Postdoc/student positions

I have several postdoc/student positions available. Just contact me and we can chat about science.

not me

(honestly write to me. If you just apply via some bureaucratic system it can happen that I don’t really see your application unless I already read your paper. Because I get many applications. Sorry) (plus it is just cooler to talk about science directly)

me (in the standard representation of S_3, French notation)

Also check out the job posting at Renyi which was brought to my attention by my very best in the world friend Janos Pach.

Jewish Poker

For quite a while the two of us sat at our table, wordlessly stirring our coffee. Ervinke was bared. All right, he said. Let’s play poker.

No, I answered. I hate cards. I always lose.

Who’s talking about cards? thus Ervinke. I was thinking of Jewish poker.

He then briefly explained the rules of the game. Jewish poker is played without cards, in your head, as befits the People of the Book.

You think of a number, I also think of a num­ber, Ervinke said. Whoever thinks of a higher num­ber wins. This sounds easy, but it has a hundred pit­falls. Nu!

All right, I agreed. Let’s try.

We plunked down five piasters each, and, leaning back in our chairs began to think of numbers. After a while Ervinke signaled that he had one. I said I was ready.

All right, thus Ervinke. Let’s hear your number.

Eleven, I said.

Twelve, Ervinke said, and took the money.

I could have’ kicked myself, because originally I had thought of Fourteen, and only at the last moment had I climbed down to Eleven, I really don’t know why. Listen. I turned to Ervinke. What would have happened had I said Fourteen?

What a question! I’d have lost. Now, that is just the charm of poker: you never know how things will turn out. But if your nerves cannot stand a little gam­bling, perhaps we had better call it off.

Jewish Poker by Ephraim Kimshon

What just happened? by Hendrick ter Brugghen
Continue reading

Can animals recognize symmetry? A foolish idea for a few seconds

Here is how stupid thoughts are made: I read a post by my friend Michael Kapovich about succulents that evolution made look like stones to avoid animals that might feed on them.


My first thought was: those are just colorful, beautiful butts.

My second thought: It makes me actually wonder: from a human perspective, we immediately recognize the symmetry and see that this is not a stone. To be evolutionarily effective, that must mean that animals, for the most part, may not recognize symmetry. Antisymmetry must not have an advantage when it comes to camouflage. Which led me to find out that symmetry and its recognition is barely understood in either way, but that I may also be stupid because in real life these plants may look less symmetric. Still, maybe there is something about it.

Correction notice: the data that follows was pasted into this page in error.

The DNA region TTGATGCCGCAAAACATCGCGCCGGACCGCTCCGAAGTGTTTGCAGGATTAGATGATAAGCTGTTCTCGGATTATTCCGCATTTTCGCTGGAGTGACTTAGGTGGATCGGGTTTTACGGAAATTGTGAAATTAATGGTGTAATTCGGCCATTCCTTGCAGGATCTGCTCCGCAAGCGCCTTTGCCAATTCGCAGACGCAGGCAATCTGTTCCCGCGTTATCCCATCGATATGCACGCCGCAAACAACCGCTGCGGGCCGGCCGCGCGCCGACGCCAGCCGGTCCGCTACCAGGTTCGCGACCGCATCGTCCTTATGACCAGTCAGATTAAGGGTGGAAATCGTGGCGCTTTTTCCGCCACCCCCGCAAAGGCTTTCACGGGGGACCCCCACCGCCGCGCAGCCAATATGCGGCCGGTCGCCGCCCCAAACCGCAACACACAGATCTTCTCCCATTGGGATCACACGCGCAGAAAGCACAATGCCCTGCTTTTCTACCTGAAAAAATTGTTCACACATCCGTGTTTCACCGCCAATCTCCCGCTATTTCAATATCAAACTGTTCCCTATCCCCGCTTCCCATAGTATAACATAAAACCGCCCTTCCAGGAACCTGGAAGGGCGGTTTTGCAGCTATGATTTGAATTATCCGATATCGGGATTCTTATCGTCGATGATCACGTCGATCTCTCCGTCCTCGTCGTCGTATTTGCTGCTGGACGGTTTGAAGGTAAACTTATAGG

Continue reading

It just piles up

This is the third in line of three posts about “worldly” problems, with the diplomacy one here and the diversity one here. I will probably also write one on freedom of expression at another point, which is a different topic important to me, but you know, this entire site is an exercise in speaking my mind on whatever I want. Needless to say, this is different from mathematics in that the problems are often trivially solved, but the implementation often comes with resistance. I mean, outside of alphabet agencies, a mathematical theorem rarely endangers your life. Well commutative algebra does. And you know, having both in your life is kind of nice 😉

In a small update to this post, I remember visiting a spring next to Jerusalem, in Lifta, with a dear friend. It is small and beautiful, and close to one of my favorite works of architecture, that impressively greets you once you enter my favorite place in the world.

But of Lifta, I mostly remember one thing: The ungodly amounts of trash that were littered in and around the spring. There is a clear issue in that once it reaches a level of visibility, people tend to loose all morals and just add to it.

Continue reading

Not because it is easy…

and not because it is hard either.

A few years ago there was a heated discussion about diversity statements, initiated by an opinion by my friend Abby. And I felt that either way, either side missed a critical point. A quick overview: Diversity statements are a requirement that some universities, some science foundations and some companies require. Abby argued against them, some people argued for her, some against. All in all, it was kind of ugly.